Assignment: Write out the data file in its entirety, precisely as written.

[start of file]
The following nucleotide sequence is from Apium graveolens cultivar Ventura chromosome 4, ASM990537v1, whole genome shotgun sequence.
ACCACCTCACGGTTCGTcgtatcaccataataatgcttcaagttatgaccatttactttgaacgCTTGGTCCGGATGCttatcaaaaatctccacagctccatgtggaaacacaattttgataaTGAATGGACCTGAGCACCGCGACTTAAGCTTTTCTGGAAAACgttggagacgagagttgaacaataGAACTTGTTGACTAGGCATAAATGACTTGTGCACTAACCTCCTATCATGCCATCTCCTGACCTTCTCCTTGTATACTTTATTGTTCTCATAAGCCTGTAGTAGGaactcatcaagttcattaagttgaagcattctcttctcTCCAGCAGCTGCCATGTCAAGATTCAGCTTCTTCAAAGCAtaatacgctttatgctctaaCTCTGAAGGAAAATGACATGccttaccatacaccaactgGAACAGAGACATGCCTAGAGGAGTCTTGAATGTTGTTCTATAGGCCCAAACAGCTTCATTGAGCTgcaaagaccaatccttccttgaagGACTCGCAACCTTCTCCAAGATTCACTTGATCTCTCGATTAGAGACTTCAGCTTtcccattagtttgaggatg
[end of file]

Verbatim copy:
The following nucleotide sequence is from Apium graveolens cultivar Ventura chromosome 4, ASM990537v1, whole genome shotgun sequence.
ACCACCTCACGGTTCGTcgtatcaccataataatgcttcaagttatgaccatttactttgaacgCTTGGTCCGGATGCttatcaaaaatctccacagctccatgtggaaacacaattttgataaTGAATGGACCTGAGCACCGCGACTTAAGCTTTTCTGGAAAACgttggagacgagagttgaacaataGAACTTGTTGACTAGGCATAAATGACTTGTGCACTAACCTCCTATCATGCCATCTCCTGACCTTCTCCTTGTATACTTTATTGTTCTCATAAGCCTGTAGTAGGaactcatcaagttcattaagttgaagcattctcttctcTCCAGCAGCTGCCATGTCAAGATTCAGCTTCTTCAAAGCAtaatacgctttatgctctaaCTCTGAAGGAAAATGACATGccttaccatacaccaactgGAACAGAGACATGCCTAGAGGAGTCTTGAATGTTGTTCTATAGGCCCAAACAGCTTCATTGAGCTgcaaagaccaatccttccttgaagGACTCGCAACCTTCTCCAAGATTCACTTGATCTCTCGATTAGAGACTTCAGCTTtcccattagtttgaggatg